Lucking out/ real bitter? James Wolcott’s memoir

As a kind of followup to the Kael bio, I also read the James Wolcott memoir,  Lucking Out: My Life Getting Down and Semi-Dirty in Seventies New York.  I somehow did not realize that Wolcott (whom I associate with Vanity Fair) began his career and was generally known for years not only as a Village Voice writer but as a sometime rock critic.  (“Somehow” because I was a devoted reader of the Voice, especially its music section, in the early & mid 1980s, not long after his time writing for it.) Walcott dropped out of Frostberg State U. in Maryland as a sophomore after he sent a piece of his to Norman Mailer, who promised to put a word in for him to a Voice editor once Wolcott graduated.  Wolcott proceeded to quit school on the spot and move to NYC and eventually, through persistence/ refusing to go away, parlayed that recommendation into a job answering phones, from where he began to do some writing.  Pretty soon, at age 19-20, he was covering the nascent punk rock scene — he published one of the first raves about Patti Smith, well before the release of Horses — and covered television as a regular beat (not to mention the band Television, along with Talking Heads and other CBGBs bands). He soon became a protege/buddy of Pauline Kael’s (he became somewhat notorious for a later Vanity Fair take-down of her followers “the Paulettes,” which was taken as apostasy and an act of betrayal –one of her other rival proteges labels him a “self-promoting asshole” or some such in her biography; he does not discuss this in the book but it came up in the Fresh Air interview); became obsessed with the New York City Ballet; and he also dedicates a section of the book to Times Square pornography in the 1970s.  He doesn’t push this too strongly but there’s an implicit thread in the book in which Wolcott charts his own experience as a fan, critic, and consumer of these different parallel art forms and media (punk rock, movies, ballet, porn), within all of which in this period the representation and expression of bodies, sexuality, physicality, gender transformed.  Wolcott is very much a critic and an observer; he refers in passing to his own sex life, for example, but greater emphasis is placed on the represented bodies and lives he wrote about.  As “semi-dirty” in the title hints, Wolcott portrays himself as a watcher, a bit prudish and reserved even in the grimiest occasions in Times Square or the Bowery or otherwhere in a NYC that was close to falling apart entirely:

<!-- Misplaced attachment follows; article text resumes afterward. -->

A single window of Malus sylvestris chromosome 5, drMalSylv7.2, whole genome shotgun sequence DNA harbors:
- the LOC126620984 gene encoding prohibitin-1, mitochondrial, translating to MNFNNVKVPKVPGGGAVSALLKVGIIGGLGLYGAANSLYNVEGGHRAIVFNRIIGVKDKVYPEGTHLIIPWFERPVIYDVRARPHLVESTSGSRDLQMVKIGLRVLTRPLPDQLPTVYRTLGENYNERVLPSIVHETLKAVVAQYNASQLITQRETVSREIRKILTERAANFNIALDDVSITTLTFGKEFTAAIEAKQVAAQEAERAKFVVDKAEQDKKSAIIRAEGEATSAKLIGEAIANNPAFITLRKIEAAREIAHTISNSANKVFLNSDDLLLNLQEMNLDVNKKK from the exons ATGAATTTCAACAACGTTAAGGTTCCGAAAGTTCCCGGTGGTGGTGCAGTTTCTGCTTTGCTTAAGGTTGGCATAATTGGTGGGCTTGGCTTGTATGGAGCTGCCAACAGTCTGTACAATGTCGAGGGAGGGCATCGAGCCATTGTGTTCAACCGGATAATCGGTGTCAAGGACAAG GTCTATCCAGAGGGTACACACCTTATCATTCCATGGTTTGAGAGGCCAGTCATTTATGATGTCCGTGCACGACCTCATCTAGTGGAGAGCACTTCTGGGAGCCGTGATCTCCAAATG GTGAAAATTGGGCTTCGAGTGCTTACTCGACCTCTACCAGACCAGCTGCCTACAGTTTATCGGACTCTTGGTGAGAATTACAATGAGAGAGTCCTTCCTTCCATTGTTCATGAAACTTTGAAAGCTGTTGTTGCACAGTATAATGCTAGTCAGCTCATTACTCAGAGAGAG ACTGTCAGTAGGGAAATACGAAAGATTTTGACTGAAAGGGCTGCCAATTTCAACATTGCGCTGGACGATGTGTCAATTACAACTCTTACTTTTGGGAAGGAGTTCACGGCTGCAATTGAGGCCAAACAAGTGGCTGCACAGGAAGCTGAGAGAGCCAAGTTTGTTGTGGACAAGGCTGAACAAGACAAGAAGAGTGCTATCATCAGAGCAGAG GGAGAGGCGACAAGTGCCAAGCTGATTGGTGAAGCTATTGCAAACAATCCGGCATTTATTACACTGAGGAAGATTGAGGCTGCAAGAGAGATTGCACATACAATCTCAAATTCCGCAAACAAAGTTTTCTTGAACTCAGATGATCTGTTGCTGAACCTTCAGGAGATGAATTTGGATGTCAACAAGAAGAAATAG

It wasn’t just the criminality that kept you laser-alert, the muggings and subway-car shakedowns, it was the crazy paroxyms that punctuated the city, the sense that much of the social contract had suffered a psychotic break.  That strip of upper Broadway [where Wolcott lived] was the open-air stage for acting-out episodes from unstable patients dumped from mental health facilities, as I discovered when I had to dodge a fully-loaded garbage can flung in my direction by a middle-aged man who still had a hospital bracelet on one of his throwing arms.

By and large he managed to side-step the garbage and keep himself more or less clean (not a drinker or much of a drug user).  Wolcott is an aesthete and a literary stylist — you have to have patience for his kind of elaborate sentences to enjoy the book — and you get the sense of this style as something he developed, in part, as a protection against the threatening urban scene.  (He talks about giving up on punk rock in the late 70s when it became too much about bad politics, skinheads, vomit, and spit– you can feel a visceral distaste.)

I was just checking out the customer reviews of the book on Amazon.  One person comments:

For anyone even mildly curious about New York, movies, punk, journalism, writing, ballet, or the Times Square of the “Taxi Driver” era, this book should not be missed. Think of it as Woody Allen’s “Manhattan,” only with real intellectuals as opposed to fake ones.

Another less appreciative reader observes,

Just can’t imagine many general readers caring about office politics at the Village Voice, fringe critic Lester Bangs, punk rock at CBGSs, why ballet makes him woozy, the seamy 70s porn scene, Wolcott[‘s] relationship with movie critic Pauline Kael…